Enterprises in the Nordic region are increasingly turning to multi-cloud strategies and seeking help from cloud and data centre providers to achieve their business goals, according to a new report.
The study, from Information Services Group (ISG), looks more towards managed service providers (MSPs), hyperconverged and colocation service providers rather than the likelier public cloud infrastructure giants. As a result, companies such as Basefarm, a Norway-based MSP acquired by Orange in 2018, and Finland-headquartered TietoEVRY, a combination of two IT service providers, rank highest. IBM, Cisco and DXC Technology are named as leaders in more than one segment for the more traditional names.
Regarding public cloud from hyperscale operators, coverage in the Nordics is less pronounced than in other areas of Europe. Customers are essentially limited to one option per country. Microsoft has two regions in Norway; one in Oslo available to all customers, and the other in Stavanger for Oslo customers who require in-country disaster recovery. Amazon Web Services (AWS) has a Stockholm region, launched in 2018, while Google Cloud has a presence in Finland.
More than half of companies surveyed in the Nordics said they were planning to migrate their applications to a multi-cloud model. IT outsourcing is set to see ‘substantial’ growth in the region over the coming three years with scalability, cost reduction goals and cloud adoption driving demand.
Where the hyperscalers do come in, however, is through driving growth in the colocation space. The report noted how colocation service providers can help organisations comply with regulations, as well as ensuring high reliability, scalability and flexibility in data centre operations.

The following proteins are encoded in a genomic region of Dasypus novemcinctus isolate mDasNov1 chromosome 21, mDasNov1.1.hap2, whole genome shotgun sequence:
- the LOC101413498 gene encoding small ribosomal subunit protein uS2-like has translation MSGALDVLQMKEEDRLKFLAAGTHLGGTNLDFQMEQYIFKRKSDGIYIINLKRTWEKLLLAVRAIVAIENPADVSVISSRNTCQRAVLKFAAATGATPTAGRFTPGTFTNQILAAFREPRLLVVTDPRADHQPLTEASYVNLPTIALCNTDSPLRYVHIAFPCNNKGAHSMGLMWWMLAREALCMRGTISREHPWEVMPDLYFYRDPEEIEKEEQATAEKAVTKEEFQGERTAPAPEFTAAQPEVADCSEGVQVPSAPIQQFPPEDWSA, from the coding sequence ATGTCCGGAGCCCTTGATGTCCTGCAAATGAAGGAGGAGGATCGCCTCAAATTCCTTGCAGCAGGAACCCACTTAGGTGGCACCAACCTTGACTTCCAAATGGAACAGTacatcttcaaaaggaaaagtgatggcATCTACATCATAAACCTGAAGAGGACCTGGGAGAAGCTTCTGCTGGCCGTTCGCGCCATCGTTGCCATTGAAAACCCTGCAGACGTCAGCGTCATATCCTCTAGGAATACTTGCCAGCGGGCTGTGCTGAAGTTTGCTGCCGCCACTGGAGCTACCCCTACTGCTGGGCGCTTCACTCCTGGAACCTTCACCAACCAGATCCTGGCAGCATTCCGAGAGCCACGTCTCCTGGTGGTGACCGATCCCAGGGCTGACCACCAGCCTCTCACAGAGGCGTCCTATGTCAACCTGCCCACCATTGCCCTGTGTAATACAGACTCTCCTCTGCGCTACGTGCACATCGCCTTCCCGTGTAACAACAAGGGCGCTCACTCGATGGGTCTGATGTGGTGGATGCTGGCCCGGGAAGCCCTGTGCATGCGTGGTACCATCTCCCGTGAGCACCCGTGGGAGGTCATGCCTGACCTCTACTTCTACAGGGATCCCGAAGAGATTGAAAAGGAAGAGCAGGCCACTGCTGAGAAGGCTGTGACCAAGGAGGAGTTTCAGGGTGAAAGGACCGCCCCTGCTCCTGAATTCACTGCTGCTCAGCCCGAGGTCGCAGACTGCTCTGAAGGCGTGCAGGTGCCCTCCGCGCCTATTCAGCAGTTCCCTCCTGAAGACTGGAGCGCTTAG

With regard to hyperconverged infrastructure, the report noted that interest was there but adoption was low relative to other parts of Europe. Nordic enterprises are registering initial interest due to the need to reduce power, space, and cooling costs.
“With the advent of complex and advanced technologies, companies are no longer able to handle all aspects of IT transformation on their own,” said Jan Erik Aase, director and global leader at ISG Provider Lens Research. “Companies outsource all or part of their IT and cloud management to save costs, to focus on their core businesses and to access innovative services from providers.”
This is by no means the only report which has focused on the maturing Nordic cloud landscape. In November, a study from Tieto – as the company was then known – argued the region’s prospects had improved significantly since 2015 from both a strategic and operational perspective. The study, which polled 300 decision-makers across public and private sectors, found almost half (45%) saw themselves as at least ‘proficient’ in their use of cloud services.
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